Friday, November 14, 2014

Quote-A-Day: Day 319

You never know who is going to be your leader, so always lead with people in mind. #QuoteADay #Day319 #edchat #edu #LeadForPeople

A funny thing happened to me yesterday.  I was facilitating a workshop, and when I looked over the attendance list, I saw a name I recognized. 

But first, the backstory. . .

My wife, daughters, and I bought a home a year ago yesterday, and when we set up our cable and Internet package, we were also given a phone number (I know, I know, boring story so far). 

It turns out that the phone number we received belonged to someone who also used to live in our town, and who must have just moved fairly recently. 

How did we know? 

Because we were constantly getting all types of calls for that family, which clearly isn’t us. J

The calls continue a year later, and it speaks to the importance of always updating your information.  It also speaks to the importance of paying attention to the details as you never know when they’ll be important.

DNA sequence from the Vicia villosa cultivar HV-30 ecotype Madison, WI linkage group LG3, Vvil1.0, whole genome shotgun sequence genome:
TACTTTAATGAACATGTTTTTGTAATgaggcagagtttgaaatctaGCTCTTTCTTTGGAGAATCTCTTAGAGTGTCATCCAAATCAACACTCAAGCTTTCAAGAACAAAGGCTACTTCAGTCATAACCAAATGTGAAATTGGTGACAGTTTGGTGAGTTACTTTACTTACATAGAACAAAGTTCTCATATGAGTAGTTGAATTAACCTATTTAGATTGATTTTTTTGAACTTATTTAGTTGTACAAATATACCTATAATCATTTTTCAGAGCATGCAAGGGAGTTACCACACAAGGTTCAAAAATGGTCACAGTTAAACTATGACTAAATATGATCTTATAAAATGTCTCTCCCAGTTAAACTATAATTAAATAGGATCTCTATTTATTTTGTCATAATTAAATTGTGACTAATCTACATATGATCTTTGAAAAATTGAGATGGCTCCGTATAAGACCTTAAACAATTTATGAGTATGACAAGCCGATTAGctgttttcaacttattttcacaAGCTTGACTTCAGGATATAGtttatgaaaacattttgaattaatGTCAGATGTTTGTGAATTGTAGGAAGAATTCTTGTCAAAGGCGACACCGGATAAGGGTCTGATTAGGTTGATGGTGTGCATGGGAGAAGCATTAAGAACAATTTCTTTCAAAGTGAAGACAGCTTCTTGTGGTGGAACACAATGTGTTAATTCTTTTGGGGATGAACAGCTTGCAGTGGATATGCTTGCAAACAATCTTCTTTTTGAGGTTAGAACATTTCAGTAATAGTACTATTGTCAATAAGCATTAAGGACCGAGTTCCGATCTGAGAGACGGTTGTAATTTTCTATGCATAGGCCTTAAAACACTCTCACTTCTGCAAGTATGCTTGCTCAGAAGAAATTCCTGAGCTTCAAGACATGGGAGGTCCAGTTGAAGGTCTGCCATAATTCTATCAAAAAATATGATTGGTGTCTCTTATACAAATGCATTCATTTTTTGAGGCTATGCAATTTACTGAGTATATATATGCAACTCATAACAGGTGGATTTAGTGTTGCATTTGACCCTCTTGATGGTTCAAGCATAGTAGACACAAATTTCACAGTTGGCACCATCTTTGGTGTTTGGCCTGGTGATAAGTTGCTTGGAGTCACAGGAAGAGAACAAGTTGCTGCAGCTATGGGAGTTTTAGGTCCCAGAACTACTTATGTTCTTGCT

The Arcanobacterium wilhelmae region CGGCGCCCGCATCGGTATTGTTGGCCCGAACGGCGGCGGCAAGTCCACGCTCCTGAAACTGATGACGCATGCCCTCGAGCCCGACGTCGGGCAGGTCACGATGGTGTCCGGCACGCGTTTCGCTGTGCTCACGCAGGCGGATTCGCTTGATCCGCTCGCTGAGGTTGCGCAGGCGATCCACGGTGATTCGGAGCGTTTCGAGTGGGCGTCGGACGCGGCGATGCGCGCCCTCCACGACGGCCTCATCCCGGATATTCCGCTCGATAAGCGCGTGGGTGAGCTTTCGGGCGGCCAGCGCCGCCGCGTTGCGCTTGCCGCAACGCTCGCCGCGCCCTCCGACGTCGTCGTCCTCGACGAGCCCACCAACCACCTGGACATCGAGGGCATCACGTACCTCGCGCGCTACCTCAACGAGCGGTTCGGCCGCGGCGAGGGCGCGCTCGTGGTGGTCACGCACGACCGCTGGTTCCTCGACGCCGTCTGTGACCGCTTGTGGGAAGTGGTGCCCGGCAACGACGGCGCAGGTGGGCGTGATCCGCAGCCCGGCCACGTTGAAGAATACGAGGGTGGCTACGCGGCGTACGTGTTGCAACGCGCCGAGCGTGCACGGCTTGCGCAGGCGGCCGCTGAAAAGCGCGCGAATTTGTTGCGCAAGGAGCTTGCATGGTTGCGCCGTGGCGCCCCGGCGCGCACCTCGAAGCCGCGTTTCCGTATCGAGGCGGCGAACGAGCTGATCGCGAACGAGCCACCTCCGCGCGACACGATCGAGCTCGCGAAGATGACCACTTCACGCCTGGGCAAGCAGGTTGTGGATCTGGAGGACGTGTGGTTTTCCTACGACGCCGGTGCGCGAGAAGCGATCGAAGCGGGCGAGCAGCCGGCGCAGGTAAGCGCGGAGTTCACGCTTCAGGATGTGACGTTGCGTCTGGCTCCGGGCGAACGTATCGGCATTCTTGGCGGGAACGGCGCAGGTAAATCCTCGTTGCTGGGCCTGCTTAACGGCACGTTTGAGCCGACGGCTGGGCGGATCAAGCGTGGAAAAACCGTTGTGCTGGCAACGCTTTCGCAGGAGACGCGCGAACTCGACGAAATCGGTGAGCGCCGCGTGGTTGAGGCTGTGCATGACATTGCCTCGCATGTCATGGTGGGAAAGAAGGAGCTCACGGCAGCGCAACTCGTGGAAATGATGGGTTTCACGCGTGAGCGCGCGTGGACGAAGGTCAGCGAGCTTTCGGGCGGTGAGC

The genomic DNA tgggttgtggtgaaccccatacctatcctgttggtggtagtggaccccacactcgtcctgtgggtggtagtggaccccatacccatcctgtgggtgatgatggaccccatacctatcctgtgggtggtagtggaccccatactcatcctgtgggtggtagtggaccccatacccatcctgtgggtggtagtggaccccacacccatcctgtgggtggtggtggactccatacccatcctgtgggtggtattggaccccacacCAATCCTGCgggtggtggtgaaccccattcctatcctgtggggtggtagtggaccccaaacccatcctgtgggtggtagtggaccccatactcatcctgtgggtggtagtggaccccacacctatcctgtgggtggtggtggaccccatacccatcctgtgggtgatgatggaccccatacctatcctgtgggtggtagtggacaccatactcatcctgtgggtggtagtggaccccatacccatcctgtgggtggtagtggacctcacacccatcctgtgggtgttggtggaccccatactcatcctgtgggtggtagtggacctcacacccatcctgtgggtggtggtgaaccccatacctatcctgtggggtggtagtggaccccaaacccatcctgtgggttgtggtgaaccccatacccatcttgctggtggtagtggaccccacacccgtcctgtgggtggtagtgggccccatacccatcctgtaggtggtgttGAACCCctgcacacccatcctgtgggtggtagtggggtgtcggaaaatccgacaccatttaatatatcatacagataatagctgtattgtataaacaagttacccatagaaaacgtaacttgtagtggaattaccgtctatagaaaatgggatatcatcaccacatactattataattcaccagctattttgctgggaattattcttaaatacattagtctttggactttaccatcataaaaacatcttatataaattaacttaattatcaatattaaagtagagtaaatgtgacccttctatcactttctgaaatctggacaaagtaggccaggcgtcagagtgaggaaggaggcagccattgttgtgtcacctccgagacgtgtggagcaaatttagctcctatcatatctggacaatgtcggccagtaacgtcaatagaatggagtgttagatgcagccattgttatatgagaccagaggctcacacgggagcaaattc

Going back to the start of my story, here’s why:

So, I recognized a name of the attendance list that matched the name of one of the people who we always get calls for.  I chatted with her for a few minutes and then asked, “Did you happen to have the phone number. . . .”

Her eyes widened and she said, “How did you know?”

I explained the story (what a small world it is), and we both started laughing.  Turns out they had moved to Florida for a few months, found out it wasn’t a place they currently wanted to be, and came back to New York to be near friends and family.  They are now living in a different house, with a totally different phone number (obviously). :)

I then asked her if she would contact her doctor, dentist, etc. and update her records now that she is back.  Now that we’ve made a connection, I have no doubt she will.

The moral of the story?

Since we never know who we’re going to run into, and we never know how people will play a role in our lives, we always have to treat people as if they were our friends, our family, and potential people we might serve down the line. 


We should always “Lead for People,” because in so doing, we make sure that when we run into people in the future, or make random acquaintances (and the story above is proof that it will happen), we’ve never burned any bridges as all we’ve done is help build people up. 

And “Leading for People” doesn’t have to be difficult.  Simply, we need to treat people with the respect they deserve, give them voice and incorporate them in decision-making. 

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